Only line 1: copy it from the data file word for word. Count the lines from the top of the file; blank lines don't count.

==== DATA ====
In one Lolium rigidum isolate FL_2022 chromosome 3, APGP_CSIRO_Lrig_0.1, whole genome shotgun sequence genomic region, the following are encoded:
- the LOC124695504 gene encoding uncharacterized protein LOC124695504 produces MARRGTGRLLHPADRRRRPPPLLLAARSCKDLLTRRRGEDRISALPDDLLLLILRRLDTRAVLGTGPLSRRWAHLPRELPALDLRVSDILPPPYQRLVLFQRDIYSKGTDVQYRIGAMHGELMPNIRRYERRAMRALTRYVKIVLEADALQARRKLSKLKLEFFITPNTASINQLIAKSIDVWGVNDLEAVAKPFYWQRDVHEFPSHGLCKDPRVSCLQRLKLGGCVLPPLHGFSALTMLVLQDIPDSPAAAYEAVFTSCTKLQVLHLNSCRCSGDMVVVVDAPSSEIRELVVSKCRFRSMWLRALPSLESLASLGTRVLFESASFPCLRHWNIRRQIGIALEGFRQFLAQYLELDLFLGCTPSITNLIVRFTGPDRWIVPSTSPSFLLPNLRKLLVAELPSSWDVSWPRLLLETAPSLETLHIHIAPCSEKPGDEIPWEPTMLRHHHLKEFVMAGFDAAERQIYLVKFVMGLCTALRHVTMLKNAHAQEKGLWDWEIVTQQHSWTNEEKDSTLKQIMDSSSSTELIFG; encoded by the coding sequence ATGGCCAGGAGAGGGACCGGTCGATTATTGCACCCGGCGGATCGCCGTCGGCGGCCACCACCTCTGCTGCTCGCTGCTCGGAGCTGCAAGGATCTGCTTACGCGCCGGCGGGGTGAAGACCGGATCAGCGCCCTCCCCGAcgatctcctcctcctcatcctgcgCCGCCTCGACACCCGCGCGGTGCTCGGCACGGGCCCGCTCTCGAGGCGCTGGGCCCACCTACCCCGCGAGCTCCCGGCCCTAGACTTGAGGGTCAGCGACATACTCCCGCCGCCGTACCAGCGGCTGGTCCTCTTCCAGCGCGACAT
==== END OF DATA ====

In one Lolium rigidum isolate FL_2022 chromosome 3, APGP_CSIRO_Lrig_0.1, whole genome shotgun sequence genomic region, the following are encoded: